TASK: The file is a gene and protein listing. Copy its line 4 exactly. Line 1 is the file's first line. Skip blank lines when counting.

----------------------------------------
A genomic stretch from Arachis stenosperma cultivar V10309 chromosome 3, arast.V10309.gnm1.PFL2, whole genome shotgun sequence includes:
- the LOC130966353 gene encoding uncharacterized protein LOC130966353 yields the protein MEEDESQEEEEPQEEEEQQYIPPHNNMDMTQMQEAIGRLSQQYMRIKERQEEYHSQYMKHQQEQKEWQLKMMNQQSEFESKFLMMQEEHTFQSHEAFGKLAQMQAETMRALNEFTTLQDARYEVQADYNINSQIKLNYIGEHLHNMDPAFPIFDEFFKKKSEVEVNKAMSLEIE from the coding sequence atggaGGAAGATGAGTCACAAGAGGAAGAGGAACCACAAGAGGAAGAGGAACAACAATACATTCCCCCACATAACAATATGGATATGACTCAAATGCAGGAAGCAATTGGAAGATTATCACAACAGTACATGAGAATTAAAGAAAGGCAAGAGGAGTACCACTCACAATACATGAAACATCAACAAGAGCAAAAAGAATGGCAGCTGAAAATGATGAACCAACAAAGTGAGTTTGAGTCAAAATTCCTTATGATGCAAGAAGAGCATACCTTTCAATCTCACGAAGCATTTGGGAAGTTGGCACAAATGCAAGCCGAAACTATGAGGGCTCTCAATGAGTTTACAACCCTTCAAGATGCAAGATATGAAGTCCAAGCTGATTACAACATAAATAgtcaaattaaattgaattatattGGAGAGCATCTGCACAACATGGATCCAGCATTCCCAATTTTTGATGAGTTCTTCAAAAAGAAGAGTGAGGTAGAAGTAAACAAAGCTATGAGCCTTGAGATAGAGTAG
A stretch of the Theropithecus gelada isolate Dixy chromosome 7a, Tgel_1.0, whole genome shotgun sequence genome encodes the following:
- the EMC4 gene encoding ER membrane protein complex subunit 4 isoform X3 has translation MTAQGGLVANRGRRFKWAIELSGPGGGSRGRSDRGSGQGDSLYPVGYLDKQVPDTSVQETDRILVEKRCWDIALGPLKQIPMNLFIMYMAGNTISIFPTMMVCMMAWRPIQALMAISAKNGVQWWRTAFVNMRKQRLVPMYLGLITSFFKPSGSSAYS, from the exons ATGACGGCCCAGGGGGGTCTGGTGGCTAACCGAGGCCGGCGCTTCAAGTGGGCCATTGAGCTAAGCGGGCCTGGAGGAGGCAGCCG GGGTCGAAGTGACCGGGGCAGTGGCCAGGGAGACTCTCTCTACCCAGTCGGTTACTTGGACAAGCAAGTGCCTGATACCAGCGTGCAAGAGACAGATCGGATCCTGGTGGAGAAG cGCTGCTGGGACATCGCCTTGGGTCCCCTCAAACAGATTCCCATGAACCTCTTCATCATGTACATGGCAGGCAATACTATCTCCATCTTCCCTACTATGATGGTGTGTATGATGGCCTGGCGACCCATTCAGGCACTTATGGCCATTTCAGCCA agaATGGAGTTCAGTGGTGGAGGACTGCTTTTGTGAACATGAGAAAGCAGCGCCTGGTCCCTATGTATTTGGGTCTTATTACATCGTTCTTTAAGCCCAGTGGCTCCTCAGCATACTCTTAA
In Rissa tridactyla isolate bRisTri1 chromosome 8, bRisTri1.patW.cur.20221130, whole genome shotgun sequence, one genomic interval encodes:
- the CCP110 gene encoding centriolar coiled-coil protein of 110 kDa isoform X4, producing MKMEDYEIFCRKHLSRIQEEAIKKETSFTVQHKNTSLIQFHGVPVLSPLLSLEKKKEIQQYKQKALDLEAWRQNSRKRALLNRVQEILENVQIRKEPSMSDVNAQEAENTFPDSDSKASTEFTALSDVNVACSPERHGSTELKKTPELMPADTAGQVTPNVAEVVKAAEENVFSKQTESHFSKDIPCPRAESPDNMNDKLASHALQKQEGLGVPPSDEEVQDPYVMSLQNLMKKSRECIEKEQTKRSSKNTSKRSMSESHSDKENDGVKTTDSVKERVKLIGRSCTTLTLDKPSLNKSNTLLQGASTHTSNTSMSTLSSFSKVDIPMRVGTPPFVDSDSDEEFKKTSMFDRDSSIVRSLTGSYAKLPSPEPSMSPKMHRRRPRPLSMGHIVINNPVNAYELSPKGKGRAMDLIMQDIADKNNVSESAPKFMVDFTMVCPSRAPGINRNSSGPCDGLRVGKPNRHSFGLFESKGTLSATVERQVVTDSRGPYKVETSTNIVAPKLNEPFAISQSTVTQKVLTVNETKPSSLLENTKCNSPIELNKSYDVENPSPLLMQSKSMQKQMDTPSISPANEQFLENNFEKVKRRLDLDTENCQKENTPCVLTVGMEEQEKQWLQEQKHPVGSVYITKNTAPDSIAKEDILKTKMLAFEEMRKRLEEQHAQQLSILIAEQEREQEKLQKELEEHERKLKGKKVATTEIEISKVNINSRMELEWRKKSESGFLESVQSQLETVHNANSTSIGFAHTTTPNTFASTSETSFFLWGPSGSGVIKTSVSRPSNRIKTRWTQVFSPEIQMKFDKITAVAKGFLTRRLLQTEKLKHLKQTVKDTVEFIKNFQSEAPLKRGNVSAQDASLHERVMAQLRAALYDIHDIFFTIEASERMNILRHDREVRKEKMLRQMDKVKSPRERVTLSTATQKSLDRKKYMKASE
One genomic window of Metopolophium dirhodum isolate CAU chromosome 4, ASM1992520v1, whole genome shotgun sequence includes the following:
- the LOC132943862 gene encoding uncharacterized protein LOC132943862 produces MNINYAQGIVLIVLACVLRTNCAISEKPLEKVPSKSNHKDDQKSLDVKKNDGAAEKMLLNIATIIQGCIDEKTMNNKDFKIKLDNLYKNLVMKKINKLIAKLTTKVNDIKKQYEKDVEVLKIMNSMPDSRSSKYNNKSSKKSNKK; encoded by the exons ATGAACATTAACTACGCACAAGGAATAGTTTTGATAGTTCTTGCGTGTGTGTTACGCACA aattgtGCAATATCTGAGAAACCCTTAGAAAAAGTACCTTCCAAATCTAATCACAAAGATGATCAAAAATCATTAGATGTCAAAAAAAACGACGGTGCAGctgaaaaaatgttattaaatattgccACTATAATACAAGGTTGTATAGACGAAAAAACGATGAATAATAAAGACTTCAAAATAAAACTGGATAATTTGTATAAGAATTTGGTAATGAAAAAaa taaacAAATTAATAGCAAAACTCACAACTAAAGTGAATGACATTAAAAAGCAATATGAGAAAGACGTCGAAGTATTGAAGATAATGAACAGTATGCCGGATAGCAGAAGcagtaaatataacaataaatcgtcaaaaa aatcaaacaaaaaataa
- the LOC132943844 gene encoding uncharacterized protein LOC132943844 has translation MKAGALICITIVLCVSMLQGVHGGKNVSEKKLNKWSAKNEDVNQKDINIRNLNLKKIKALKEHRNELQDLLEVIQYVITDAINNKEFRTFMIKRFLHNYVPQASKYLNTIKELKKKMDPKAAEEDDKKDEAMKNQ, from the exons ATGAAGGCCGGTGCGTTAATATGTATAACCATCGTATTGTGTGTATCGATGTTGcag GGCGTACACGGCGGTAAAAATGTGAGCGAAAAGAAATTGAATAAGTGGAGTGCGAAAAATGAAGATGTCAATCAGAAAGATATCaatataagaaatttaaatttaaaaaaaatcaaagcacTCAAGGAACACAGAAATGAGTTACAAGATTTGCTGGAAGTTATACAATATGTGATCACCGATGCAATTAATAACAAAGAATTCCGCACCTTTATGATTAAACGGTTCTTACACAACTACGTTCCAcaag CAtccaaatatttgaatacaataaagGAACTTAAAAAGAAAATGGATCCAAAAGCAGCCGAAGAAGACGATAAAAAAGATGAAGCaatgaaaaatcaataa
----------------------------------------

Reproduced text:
- the EMC4 gene encoding ER membrane protein complex subunit 4 isoform X3 has translation MTAQGGLVANRGRRFKWAIELSGPGGGSRGRSDRGSGQGDSLYPVGYLDKQVPDTSVQETDRILVEKRCWDIALGPLKQIPMNLFIMYMAGNTISIFPTMMVCMMAWRPIQALMAISAKNGVQWWRTAFVNMRKQRLVPMYLGLITSFFKPSGSSAYS, from the exons ATGACGGCCCAGGGGGGTCTGGTGGCTAACCGAGGCCGGCGCTTCAAGTGGGCCATTGAGCTAAGCGGGCCTGGAGGAGGCAGCCG GGGTCGAAGTGACCGGGGCAGTGGCCAGGGAGACTCTCTCTACCCAGTCGGTTACTTGGACAAGCAAGTGCCTGATACCAGCGTGCAAGAGACAGATCGGATCCTGGTGGAGAAG cGCTGCTGGGACATCGCCTTGGGTCCCCTCAAACAGATTCCCATGAACCTCTTCATCATGTACATGGCAGGCAATACTATCTCCATCTTCCCTACTATGATGGTGTGTATGATGGCCTGGCGACCCATTCAGGCACTTATGGCCATTTCAGCCA agaATGGAGTTCAGTGGTGGAGGACTGCTTTTGTGAACATGAGAAAGCAGCGCCTGGTCCCTATGTATTTGGGTCTTATTACATCGTTCTTTAAGCCCAGTGGCTCCTCAGCATACTCTTAA